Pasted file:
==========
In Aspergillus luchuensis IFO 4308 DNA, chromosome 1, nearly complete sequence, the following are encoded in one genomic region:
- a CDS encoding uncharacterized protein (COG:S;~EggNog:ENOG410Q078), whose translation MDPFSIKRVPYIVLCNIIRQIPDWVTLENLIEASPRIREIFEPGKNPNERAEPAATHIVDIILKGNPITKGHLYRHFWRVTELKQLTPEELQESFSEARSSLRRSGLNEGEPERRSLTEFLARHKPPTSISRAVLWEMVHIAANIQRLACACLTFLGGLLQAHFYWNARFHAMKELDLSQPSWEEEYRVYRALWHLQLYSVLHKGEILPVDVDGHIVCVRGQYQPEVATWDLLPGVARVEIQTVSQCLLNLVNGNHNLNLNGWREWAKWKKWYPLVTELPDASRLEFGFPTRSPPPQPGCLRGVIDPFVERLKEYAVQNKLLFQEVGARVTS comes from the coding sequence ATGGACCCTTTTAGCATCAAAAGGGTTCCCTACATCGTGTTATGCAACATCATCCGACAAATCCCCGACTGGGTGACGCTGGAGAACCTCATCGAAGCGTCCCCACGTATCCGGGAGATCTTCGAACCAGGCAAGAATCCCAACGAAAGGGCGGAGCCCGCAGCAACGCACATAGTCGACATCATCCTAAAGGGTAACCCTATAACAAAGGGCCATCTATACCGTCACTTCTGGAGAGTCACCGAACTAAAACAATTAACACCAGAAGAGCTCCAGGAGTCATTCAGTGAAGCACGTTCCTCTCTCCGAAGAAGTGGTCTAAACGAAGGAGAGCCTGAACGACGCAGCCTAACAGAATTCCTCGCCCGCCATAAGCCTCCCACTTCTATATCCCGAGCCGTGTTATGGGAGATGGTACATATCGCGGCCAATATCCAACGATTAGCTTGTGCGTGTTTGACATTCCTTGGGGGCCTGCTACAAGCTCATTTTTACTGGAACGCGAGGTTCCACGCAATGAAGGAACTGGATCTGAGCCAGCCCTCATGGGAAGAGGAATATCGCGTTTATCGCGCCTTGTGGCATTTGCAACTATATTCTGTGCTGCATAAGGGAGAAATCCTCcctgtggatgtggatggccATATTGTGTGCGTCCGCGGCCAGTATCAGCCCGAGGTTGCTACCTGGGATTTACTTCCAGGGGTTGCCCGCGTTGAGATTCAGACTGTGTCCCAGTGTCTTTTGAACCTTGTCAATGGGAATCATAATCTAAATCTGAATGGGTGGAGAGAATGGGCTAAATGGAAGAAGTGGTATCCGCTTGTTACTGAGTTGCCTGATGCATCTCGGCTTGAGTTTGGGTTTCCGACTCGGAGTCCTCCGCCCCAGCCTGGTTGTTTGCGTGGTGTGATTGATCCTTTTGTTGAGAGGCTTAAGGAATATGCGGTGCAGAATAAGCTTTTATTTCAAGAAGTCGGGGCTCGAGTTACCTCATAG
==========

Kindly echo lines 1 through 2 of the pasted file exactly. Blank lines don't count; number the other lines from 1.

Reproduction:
In Aspergillus luchuensis IFO 4308 DNA, chromosome 1, nearly complete sequence, the following are encoded in one genomic region:
- a CDS encoding uncharacterized protein (COG:S;~EggNog:ENOG410Q078), whose translation MDPFSIKRVPYIVLCNIIRQIPDWVTLENLIEASPRIREIFEPGKNPNERAEPAATHIVDIILKGNPITKGHLYRHFWRVTELKQLTPEELQESFSEARSSLRRSGLNEGEPERRSLTEFLARHKPPTSISRAVLWEMVHIAANIQRLACACLTFLGGLLQAHFYWNARFHAMKELDLSQPSWEEEYRVYRALWHLQLYSVLHKGEILPVDVDGHIVCVRGQYQPEVATWDLLPGVARVEIQTVSQCLLNLVNGNHNLNLNGWREWAKWKKWYPLVTELPDASRLEFGFPTRSPPPQPGCLRGVIDPFVERLKEYAVQNKLLFQEVGARVTS comes from the coding sequence ATGGACCCTTTTAGCATCAAAAGGGTTCCCTACATCGTGTTATGCAACATCATCCGACAAATCCCCGACTGGGTGACGCTGGAGAACCTCATCGAAGCGTCCCCACGTATCCGGGAGATCTTCGAACCAGGCAAGAATCCCAACGAAAGGGCGGAGCCCGCAGCAACGCACATAGTCGACATCATCCTAAAGGGTAACCCTATAACAAAGGGCCATCTATACCGTCACTTCTGGAGAGTCACCGAACTAAAACAATTAACACCAGAAGAGCTCCAGGAGTCATTCAGTGAAGCACGTTCCTCTCTCCGAAGAAGTGGTCTAAACGAAGGAGAGCCTGAACGACGCAGCCTAACAGAATTCCTCGCCCGCCATAAGCCTCCCACTTCTATATCCCGAGCCGTGTTATGGGAGATGGTACATATCGCGGCCAATATCCAACGATTAGCTTGTGCGTGTTTGACATTCCTTGGGGGCCTGCTACAAGCTCATTTTTACTGGAACGCGAGGTTCCACGCAATGAAGGAACTGGATCTGAGCCAGCCCTCATGGGAAGAGGAATATCGCGTTTATCGCGCCTTGTGGCATTTGCAACTATATTCTGTGCTGCATAAGGGAGAAATCCTCcctgtggatgtggatggccATATTGTGTGCGTCCGCGGCCAGTATCAGCCCGAGGTTGCTACCTGGGATTTACTTCCAGGGGTTGCCCGCGTTGAGATTCAGACTGTGTCCCAGTGTCTTTTGAACCTTGTCAATGGGAATCATAATCTAAATCTGAATGGGTGGAGAGAATGGGCTAAATGGAAGAAGTGGTATCCGCTTGTTACTGAGTTGCCTGATGCATCTCGGCTTGAGTTTGGGTTTCCGACTCGGAGTCCTCCGCCCCAGCCTGGTTGTTTGCGTGGTGTGATTGATCCTTTTGTTGAGAGGCTTAAGGAATATGCGGTGCAGAATAAGCTTTTATTTCAAGAAGTCGGGGCTCGAGTTACCTCATAG